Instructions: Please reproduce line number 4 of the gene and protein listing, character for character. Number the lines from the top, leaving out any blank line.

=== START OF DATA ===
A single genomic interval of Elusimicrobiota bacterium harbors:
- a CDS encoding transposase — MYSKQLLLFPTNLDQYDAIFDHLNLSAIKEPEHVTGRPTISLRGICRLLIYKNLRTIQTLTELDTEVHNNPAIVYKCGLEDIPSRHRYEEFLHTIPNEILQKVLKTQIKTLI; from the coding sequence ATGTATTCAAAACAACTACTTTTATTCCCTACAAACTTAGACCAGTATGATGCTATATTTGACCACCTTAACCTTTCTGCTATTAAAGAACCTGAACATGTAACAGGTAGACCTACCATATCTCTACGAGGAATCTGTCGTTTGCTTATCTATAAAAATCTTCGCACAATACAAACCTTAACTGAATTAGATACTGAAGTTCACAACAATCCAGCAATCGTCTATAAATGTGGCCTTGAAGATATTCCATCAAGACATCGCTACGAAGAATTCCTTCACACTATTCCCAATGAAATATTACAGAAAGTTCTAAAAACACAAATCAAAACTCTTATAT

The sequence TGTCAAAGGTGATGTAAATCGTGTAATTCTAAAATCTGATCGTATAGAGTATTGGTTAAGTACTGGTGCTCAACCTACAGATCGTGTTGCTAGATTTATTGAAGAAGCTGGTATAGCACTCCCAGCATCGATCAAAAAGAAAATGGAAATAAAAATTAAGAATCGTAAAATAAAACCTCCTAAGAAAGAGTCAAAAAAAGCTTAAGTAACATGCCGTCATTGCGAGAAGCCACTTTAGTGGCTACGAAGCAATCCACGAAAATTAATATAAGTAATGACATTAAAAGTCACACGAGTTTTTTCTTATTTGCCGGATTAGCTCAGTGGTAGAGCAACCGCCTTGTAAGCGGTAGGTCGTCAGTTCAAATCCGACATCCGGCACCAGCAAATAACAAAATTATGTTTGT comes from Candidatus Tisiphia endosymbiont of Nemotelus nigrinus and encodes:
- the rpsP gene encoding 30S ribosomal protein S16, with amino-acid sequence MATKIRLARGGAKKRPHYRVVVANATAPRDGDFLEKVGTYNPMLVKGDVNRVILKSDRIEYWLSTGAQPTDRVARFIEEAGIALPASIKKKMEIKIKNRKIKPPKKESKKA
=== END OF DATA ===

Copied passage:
- the rpsP gene encoding 30S ribosomal protein S16, with amino-acid sequence MATKIRLARGGAKKRPHYRVVVANATAPRDGDFLEKVGTYNPMLVKGDVNRVILKSDRIEYWLSTGAQPTDRVARFIEEAGIALPASIKKKMEIKIKNRKIKPPKKESKKA